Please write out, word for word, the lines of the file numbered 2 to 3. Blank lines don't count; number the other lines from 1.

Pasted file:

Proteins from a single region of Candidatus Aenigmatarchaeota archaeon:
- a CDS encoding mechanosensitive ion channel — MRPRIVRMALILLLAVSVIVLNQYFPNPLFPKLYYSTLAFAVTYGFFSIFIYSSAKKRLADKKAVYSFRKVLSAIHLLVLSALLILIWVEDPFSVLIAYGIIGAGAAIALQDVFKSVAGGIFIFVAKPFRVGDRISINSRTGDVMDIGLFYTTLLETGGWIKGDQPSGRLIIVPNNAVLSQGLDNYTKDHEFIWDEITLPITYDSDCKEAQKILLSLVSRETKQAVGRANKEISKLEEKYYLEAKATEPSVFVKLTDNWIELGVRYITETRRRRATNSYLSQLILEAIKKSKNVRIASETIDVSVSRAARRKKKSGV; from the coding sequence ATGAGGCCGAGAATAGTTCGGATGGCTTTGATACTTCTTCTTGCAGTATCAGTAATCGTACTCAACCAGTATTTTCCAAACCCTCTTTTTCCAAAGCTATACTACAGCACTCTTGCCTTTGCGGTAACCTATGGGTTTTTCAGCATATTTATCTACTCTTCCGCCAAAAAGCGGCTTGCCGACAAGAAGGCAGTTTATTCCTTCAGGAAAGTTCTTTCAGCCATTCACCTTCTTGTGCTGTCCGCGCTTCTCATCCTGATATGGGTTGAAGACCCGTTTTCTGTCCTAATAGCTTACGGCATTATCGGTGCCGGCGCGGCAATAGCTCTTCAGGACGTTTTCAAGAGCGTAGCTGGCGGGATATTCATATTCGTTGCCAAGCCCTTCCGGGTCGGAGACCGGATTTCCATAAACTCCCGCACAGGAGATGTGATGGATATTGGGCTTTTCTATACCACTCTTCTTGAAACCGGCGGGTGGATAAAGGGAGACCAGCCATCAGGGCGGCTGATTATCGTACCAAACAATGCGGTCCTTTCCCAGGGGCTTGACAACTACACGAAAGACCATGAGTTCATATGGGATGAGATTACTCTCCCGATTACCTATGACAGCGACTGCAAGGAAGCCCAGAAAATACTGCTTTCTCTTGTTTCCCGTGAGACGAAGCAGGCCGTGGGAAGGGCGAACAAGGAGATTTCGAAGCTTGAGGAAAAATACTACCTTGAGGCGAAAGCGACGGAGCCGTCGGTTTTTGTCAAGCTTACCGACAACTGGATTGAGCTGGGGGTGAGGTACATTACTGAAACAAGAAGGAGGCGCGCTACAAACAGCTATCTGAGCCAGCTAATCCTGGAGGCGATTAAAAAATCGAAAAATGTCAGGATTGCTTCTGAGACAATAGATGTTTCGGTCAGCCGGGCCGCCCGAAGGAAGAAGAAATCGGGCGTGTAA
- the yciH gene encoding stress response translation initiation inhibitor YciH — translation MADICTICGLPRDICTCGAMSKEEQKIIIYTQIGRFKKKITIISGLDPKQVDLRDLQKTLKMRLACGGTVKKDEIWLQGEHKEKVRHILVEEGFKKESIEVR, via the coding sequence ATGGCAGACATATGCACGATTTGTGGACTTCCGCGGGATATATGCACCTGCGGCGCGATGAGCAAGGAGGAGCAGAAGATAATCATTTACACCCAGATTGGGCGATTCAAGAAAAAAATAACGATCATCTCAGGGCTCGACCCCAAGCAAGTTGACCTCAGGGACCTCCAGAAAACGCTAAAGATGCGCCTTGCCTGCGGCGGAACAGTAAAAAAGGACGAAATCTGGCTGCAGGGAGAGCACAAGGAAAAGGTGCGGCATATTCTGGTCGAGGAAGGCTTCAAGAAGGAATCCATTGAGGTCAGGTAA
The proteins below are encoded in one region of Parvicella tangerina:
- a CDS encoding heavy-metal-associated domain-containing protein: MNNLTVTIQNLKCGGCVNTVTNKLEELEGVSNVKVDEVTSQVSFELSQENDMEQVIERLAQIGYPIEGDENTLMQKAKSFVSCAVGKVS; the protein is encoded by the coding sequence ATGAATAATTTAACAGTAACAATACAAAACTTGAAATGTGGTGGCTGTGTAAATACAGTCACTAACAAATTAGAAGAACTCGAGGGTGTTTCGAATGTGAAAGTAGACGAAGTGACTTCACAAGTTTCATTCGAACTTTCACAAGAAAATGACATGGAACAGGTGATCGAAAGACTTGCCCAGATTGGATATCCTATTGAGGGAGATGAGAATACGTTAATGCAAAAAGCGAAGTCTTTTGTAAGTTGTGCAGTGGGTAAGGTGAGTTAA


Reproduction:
- a CDS encoding mechanosensitive ion channel — MRPRIVRMALILLLAVSVIVLNQYFPNPLFPKLYYSTLAFAVTYGFFSIFIYSSAKKRLADKKAVYSFRKVLSAIHLLVLSALLILIWVEDPFSVLIAYGIIGAGAAIALQDVFKSVAGGIFIFVAKPFRVGDRISINSRTGDVMDIGLFYTTLLETGGWIKGDQPSGRLIIVPNNAVLSQGLDNYTKDHEFIWDEITLPITYDSDCKEAQKILLSLVSRETKQAVGRANKEISKLEEKYYLEAKATEPSVFVKLTDNWIELGVRYITETRRRRATNSYLSQLILEAIKKSKNVRIASETIDVSVSRAARRKKKSGV; from the coding sequence ATGAGGCCGAGAATAGTTCGGATGGCTTTGATACTTCTTCTTGCAGTATCAGTAATCGTACTCAACCAGTATTTTCCAAACCCTCTTTTTCCAAAGCTATACTACAGCACTCTTGCCTTTGCGGTAACCTATGGGTTTTTCAGCATATTTATCTACTCTTCCGCCAAAAAGCGGCTTGCCGACAAGAAGGCAGTTTATTCCTTCAGGAAAGTTCTTTCAGCCATTCACCTTCTTGTGCTGTCCGCGCTTCTCATCCTGATATGGGTTGAAGACCCGTTTTCTGTCCTAATAGCTTACGGCATTATCGGTGCCGGCGCGGCAATAGCTCTTCAGGACGTTTTCAAGAGCGTAGCTGGCGGGATATTCATATTCGTTGCCAAGCCCTTCCGGGTCGGAGACCGGATTTCCATAAACTCCCGCACAGGAGATGTGATGGATATTGGGCTTTTCTATACCACTCTTCTTGAAACCGGCGGGTGGATAAAGGGAGACCAGCCATCAGGGCGGCTGATTATCGTACCAAACAATGCGGTCCTTTCCCAGGGGCTTGACAACTACACGAAAGACCATGAGTTCATATGGGATGAGATTACTCTCCCGATTACCTATGACAGCGACTGCAAGGAAGCCCAGAAAATACTGCTTTCTCTTGTTTCCCGTGAGACGAAGCAGGCCGTGGGAAGGGCGAACAAGGAGATTTCGAAGCTTGAGGAAAAATACTACCTTGAGGCGAAAGCGACGGAGCCGTCGGTTTTTGTCAAGCTTACCGACAACTGGATTGAGCTGGGGGTGAGGTACATTACTGAAACAAGAAGGAGGCGCGCTACAAACAGCTATCTGAGCCAGCTAATCCTGGAGGCGATTAAAAAATCGAAAAATGTCAGGATTGCTTCTGAGACAATAGATGTTTCGGTCAGCCGGGCCGCCCGAAGGAAGAAGAAATCGGGCGTGTAA
- the yciH gene encoding stress response translation initiation inhibitor YciH — translation MADICTICGLPRDICTCGAMSKEEQKIIIYTQIGRFKKKITIISGLDPKQVDLRDLQKTLKMRLACGGTVKKDEIWLQGEHKEKVRHILVEEGFKKESIEVR, via the coding sequence ATGGCAGACATATGCACGATTTGTGGACTTCCGCGGGATATATGCACCTGCGGCGCGATGAGCAAGGAGGAGCAGAAGATAATCATTTACACCCAGATTGGGCGATTCAAGAAAAAAATAACGATCATCTCAGGGCTCGACCCCAAGCAAGTTGACCTCAGGGACCTCCAGAAAACGCTAAAGATGCGCCTTGCCTGCGGCGGAACAGTAAAAAAGGACGAAATCTGGCTGCAGGGAGAGCACAAGGAAAAGGTGCGGCATATTCTGGTCGAGGAAGGCTTCAAGAAGGAATCCATTGAGGTCAGGTAA